We did a brief but thorough study on aqueducts and I racked my head for a week on how I could create an aqueduct building challenge. I found some great ones on the internet but most of them included water (I love my 7th graders but I don't trust them with any liquids) or they required some very expensive supplies. I finally came up with this simple but really fun challenge as I was driving to pick up my little one from daycare.
3 pieces of posterboard
roll of masking tape
access to as many books and boxes the classroom had to offer
1 ping pong ball
1 dessert plate
I'm kind of lucky because my classroom is an old chorus room. I already had the height built in but I'm sure you can replicate this in your own rooms. Each group had to have their ping pong ball travel from a desk on top of the steps (their reservoir) and down their aqueduct. At the bottom I had taped dessert plates to the ground (Rome). The challenge was to create a full ramp that would gently lay the ping pong ball onto the dessert plate without bouncing out. The dessert plate was Rome and if the ball bounced out, it meant the water was flowing too fast.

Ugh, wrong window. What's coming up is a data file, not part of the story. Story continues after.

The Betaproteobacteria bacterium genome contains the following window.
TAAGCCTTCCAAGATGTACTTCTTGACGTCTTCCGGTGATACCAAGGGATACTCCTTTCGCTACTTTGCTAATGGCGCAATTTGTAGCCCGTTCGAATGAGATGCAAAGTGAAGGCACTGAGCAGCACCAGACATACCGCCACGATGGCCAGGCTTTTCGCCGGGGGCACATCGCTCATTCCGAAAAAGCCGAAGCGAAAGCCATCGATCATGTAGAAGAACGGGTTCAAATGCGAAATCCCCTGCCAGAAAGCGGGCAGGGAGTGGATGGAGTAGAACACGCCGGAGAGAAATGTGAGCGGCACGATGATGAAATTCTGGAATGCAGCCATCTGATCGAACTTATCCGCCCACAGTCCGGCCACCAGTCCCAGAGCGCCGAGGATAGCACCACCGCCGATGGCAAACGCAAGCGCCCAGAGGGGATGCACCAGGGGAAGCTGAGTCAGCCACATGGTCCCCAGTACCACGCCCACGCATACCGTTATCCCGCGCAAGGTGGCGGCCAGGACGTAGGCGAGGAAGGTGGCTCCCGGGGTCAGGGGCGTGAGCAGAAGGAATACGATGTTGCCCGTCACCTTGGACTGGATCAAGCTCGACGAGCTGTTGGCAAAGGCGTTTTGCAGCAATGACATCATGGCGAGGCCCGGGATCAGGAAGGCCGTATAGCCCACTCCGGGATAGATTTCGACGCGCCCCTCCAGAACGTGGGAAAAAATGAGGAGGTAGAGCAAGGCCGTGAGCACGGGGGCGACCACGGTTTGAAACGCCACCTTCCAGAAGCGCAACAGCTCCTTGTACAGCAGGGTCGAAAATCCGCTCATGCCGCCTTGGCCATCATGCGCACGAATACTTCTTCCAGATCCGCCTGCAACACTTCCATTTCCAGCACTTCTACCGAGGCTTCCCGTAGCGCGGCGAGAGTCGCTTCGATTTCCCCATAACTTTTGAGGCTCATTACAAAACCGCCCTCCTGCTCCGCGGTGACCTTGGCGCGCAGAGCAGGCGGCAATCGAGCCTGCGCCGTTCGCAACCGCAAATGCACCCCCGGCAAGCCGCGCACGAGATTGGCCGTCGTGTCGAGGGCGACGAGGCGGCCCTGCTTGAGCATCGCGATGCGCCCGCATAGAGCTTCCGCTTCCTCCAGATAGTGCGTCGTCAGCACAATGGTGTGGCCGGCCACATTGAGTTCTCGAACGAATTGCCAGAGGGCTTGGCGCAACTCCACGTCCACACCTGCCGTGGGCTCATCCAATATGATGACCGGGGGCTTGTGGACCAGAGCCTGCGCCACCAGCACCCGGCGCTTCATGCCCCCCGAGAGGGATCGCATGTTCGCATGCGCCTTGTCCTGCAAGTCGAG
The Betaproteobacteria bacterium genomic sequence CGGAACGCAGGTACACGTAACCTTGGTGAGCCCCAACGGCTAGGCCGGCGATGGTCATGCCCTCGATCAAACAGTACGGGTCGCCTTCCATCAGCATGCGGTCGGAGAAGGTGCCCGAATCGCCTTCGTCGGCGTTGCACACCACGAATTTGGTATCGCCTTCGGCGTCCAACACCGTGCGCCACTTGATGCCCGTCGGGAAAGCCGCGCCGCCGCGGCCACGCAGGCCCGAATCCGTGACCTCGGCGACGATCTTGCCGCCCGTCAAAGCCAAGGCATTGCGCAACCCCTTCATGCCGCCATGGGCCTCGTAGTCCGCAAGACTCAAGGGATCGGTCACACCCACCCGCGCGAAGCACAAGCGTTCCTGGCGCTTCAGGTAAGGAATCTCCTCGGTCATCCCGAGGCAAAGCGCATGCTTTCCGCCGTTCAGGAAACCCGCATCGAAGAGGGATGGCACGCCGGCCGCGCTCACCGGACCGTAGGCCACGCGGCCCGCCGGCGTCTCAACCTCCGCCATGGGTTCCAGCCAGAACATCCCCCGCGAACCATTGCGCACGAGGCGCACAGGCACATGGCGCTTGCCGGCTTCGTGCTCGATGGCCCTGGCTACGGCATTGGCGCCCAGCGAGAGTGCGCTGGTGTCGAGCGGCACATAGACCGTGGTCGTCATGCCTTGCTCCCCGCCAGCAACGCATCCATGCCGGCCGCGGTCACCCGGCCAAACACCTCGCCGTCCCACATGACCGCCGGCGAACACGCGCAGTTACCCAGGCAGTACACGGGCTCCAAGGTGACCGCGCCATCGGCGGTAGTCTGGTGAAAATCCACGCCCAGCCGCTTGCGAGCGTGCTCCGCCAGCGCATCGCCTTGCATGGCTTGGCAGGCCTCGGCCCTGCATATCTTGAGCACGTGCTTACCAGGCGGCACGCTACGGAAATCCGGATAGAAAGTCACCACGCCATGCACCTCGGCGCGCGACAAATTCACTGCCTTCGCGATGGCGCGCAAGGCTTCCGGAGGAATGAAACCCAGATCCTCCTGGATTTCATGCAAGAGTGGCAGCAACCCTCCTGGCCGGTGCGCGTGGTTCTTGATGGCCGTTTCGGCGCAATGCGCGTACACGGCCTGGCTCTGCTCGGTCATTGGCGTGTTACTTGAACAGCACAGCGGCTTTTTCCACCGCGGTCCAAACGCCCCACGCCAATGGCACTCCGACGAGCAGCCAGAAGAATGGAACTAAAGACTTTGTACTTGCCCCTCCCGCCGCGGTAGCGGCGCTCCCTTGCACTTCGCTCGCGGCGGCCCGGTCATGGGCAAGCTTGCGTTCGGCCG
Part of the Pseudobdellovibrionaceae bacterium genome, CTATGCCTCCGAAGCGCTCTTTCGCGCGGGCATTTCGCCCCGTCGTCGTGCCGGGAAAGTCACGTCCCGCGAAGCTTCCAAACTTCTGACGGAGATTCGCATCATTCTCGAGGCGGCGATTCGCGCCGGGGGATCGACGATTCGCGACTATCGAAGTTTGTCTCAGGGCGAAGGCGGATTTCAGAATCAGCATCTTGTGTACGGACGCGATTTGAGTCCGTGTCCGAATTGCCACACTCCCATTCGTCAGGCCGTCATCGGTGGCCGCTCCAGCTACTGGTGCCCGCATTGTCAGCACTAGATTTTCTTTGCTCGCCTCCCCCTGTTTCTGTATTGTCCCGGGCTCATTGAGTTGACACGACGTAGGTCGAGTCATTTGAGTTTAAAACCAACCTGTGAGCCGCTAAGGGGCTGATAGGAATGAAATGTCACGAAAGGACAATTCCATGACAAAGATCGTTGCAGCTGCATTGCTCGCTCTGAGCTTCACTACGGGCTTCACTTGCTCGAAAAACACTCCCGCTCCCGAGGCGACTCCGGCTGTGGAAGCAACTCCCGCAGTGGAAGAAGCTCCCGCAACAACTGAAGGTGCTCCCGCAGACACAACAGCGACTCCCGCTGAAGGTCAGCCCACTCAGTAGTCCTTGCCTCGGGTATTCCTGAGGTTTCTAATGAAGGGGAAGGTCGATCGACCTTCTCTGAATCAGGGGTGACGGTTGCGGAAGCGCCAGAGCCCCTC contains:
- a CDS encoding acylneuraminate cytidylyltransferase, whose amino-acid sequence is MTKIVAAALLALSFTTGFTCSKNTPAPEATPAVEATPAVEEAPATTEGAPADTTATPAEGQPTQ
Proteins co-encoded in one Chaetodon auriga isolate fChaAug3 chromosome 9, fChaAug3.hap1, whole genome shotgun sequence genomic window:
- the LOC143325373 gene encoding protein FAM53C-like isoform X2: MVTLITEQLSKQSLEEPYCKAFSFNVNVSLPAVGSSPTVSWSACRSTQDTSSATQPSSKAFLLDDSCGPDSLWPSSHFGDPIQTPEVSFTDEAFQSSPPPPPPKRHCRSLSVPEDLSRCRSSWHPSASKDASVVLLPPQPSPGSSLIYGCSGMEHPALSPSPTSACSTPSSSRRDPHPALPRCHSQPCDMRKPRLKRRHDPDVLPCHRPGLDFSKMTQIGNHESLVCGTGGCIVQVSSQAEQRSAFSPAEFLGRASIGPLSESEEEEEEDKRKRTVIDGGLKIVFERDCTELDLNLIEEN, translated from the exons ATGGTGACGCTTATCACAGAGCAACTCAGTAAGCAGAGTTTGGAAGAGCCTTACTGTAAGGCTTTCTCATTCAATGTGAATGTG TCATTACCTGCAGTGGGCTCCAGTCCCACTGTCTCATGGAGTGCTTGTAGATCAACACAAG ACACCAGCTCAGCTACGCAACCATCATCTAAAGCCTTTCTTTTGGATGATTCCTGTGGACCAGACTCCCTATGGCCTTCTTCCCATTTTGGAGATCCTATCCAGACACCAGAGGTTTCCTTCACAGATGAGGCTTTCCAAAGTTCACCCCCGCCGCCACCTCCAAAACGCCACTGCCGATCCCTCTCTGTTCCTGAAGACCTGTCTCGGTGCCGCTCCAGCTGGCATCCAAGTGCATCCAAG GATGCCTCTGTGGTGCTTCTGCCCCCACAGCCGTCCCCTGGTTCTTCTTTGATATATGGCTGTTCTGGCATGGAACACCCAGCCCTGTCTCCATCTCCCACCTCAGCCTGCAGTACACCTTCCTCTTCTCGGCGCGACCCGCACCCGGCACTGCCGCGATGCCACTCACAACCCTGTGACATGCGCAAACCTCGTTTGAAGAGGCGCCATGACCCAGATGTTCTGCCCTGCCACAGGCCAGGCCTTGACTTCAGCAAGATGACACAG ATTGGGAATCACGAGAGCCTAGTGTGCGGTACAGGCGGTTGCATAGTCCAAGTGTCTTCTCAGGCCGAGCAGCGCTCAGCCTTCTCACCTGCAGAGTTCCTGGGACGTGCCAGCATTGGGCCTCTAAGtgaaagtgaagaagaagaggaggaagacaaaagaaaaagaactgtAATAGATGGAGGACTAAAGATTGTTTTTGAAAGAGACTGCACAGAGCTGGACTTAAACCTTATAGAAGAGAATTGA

My students ADORED this absolutely simple challenge. We did it during one class period but they begged me to let the do it another day so they could capitalize on what they had found out. Both my science teacher and my principal loved that I had incorporated a STEM activity into my ancient history class. After we completed the task, we got together and had a think tank on why we did this activity and the kids totally understand the engineering marvel the aqueducts were in a time of so little technology and schooling.I can't wait to do this again!!!